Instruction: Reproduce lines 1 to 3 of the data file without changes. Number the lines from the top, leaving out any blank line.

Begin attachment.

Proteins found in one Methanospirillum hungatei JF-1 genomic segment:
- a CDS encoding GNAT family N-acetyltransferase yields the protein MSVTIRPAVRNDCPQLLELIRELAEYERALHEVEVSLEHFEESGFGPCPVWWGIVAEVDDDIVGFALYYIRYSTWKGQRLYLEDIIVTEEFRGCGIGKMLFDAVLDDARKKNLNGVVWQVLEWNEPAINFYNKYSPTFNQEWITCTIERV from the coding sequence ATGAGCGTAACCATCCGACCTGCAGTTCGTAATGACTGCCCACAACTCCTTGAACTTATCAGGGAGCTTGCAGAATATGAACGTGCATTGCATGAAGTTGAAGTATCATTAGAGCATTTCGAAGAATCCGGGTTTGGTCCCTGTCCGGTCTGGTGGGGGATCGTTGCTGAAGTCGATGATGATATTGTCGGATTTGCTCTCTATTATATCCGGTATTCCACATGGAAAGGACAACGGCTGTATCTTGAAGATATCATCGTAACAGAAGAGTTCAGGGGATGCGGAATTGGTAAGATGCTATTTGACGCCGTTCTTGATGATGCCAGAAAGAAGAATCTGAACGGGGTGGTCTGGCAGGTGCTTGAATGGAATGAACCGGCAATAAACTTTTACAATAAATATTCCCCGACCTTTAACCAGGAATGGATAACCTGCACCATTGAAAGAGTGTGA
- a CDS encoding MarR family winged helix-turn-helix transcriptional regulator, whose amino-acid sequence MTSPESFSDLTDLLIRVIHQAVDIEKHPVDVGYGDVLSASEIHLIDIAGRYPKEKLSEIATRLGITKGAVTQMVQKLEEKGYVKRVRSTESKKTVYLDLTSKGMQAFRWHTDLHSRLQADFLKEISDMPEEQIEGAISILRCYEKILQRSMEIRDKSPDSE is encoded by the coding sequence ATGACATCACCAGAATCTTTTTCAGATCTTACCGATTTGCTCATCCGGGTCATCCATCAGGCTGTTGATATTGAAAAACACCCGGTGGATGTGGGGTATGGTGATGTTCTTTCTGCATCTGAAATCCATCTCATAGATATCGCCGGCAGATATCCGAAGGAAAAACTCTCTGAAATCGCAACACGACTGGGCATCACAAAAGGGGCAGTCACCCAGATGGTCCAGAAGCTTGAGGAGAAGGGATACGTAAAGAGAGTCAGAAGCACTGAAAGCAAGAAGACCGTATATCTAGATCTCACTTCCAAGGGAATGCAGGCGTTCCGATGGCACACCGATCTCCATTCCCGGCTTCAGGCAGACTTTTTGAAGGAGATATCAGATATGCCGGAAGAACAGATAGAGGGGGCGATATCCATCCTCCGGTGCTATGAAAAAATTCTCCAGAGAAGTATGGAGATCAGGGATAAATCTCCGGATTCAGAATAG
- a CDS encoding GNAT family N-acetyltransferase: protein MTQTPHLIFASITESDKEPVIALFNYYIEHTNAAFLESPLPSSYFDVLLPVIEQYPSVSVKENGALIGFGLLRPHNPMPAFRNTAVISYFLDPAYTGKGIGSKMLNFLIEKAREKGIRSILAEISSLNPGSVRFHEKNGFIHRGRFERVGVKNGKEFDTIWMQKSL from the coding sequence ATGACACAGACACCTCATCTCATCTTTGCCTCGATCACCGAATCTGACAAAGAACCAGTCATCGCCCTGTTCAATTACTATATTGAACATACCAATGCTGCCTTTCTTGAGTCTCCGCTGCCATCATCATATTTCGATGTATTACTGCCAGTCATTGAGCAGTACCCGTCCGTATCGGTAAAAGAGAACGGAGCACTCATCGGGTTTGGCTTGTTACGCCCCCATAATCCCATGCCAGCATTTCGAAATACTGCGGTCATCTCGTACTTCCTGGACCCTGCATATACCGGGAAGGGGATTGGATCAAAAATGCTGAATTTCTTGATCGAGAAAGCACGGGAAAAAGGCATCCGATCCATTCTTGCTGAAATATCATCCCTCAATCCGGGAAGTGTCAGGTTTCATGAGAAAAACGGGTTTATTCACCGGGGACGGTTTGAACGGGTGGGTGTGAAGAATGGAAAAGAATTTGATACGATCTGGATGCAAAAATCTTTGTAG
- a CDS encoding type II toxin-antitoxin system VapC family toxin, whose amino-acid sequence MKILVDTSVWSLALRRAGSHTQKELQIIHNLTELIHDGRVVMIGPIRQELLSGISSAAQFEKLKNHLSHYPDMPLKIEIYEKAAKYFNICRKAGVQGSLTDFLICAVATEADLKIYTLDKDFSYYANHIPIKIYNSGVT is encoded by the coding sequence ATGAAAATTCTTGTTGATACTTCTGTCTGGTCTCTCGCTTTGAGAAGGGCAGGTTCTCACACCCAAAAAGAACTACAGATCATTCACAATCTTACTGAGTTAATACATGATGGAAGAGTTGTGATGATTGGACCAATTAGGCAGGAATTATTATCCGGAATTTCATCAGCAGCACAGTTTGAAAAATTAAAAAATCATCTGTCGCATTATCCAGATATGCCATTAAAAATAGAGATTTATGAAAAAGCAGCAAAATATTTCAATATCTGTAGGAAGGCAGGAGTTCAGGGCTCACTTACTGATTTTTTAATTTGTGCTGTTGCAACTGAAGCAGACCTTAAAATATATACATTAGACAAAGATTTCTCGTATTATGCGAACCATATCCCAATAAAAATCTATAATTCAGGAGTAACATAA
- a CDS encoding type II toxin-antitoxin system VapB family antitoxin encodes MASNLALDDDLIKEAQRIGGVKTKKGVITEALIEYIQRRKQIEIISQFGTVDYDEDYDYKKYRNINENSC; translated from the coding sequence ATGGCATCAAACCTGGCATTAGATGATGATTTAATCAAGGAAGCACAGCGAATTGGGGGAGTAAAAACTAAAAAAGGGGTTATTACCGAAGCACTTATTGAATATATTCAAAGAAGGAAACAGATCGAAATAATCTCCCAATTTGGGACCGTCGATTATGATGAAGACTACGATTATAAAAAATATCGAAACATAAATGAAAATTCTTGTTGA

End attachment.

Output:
Proteins found in one Methanospirillum hungatei JF-1 genomic segment:
- a CDS encoding GNAT family N-acetyltransferase yields the protein MSVTIRPAVRNDCPQLLELIRELAEYERALHEVEVSLEHFEESGFGPCPVWWGIVAEVDDDIVGFALYYIRYSTWKGQRLYLEDIIVTEEFRGCGIGKMLFDAVLDDARKKNLNGVVWQVLEWNEPAINFYNKYSPTFNQEWITCTIERV from the coding sequence ATGAGCGTAACCATCCGACCTGCAGTTCGTAATGACTGCCCACAACTCCTTGAACTTATCAGGGAGCTTGCAGAATATGAACGTGCATTGCATGAAGTTGAAGTATCATTAGAGCATTTCGAAGAATCCGGGTTTGGTCCCTGTCCGGTCTGGTGGGGGATCGTTGCTGAAGTCGATGATGATATTGTCGGATTTGCTCTCTATTATATCCGGTATTCCACATGGAAAGGACAACGGCTGTATCTTGAAGATATCATCGTAACAGAAGAGTTCAGGGGATGCGGAATTGGTAAGATGCTATTTGACGCCGTTCTTGATGATGCCAGAAAGAAGAATCTGAACGGGGTGGTCTGGCAGGTGCTTGAATGGAATGAACCGGCAATAAACTTTTACAATAAATATTCCCCGACCTTTAACCAGGAATGGATAACCTGCACCATTGAAAGAGTGTGA
- a CDS encoding MarR family winged helix-turn-helix transcriptional regulator, whose amino-acid sequence MTSPESFSDLTDLLIRVIHQAVDIEKHPVDVGYGDVLSASEIHLIDIAGRYPKEKLSEIATRLGITKGAVTQMVQKLEEKGYVKRVRSTESKKTVYLDLTSKGMQAFRWHTDLHSRLQADFLKEISDMPEEQIEGAISILRCYEKILQRSMEIRDKSPDSE is encoded by the coding sequence ATGACATCACCAGAATCTTTTTCAGATCTTACCGATTTGCTCATCCGGGTCATCCATCAGGCTGTTGATATTGAAAAACACCCGGTGGATGTGGGGTATGGTGATGTTCTTTCTGCATCTGAAATCCATCTCATAGATATCGCCGGCAGATATCCGAAGGAAAAACTCTCTGAAATCGCAACACGACTGGGCATCACAAAAGGGGCAGTCACCCAGATGGTCCAGAAGCTTGAGGAGAAGGGATACGTAAAGAGAGTCAGAAGCACTGAAAGCAAGAAGACCGTATATCTAGATCTCACTTCCAAGGGAATGCAGGCGTTCCGATGGCACACCGATCTCCATTCCCGGCTTCAGGCAGACTTTTTGAAGGAGATATCAGATATGCCGGAAGAACAGATAGAGGGGGCGATATCCATCCTCCGGTGCTATGAAAAAATTCTCCAGAGAAGTATGGAGATCAGGGATAAATCTCCGGATTCAGAATAG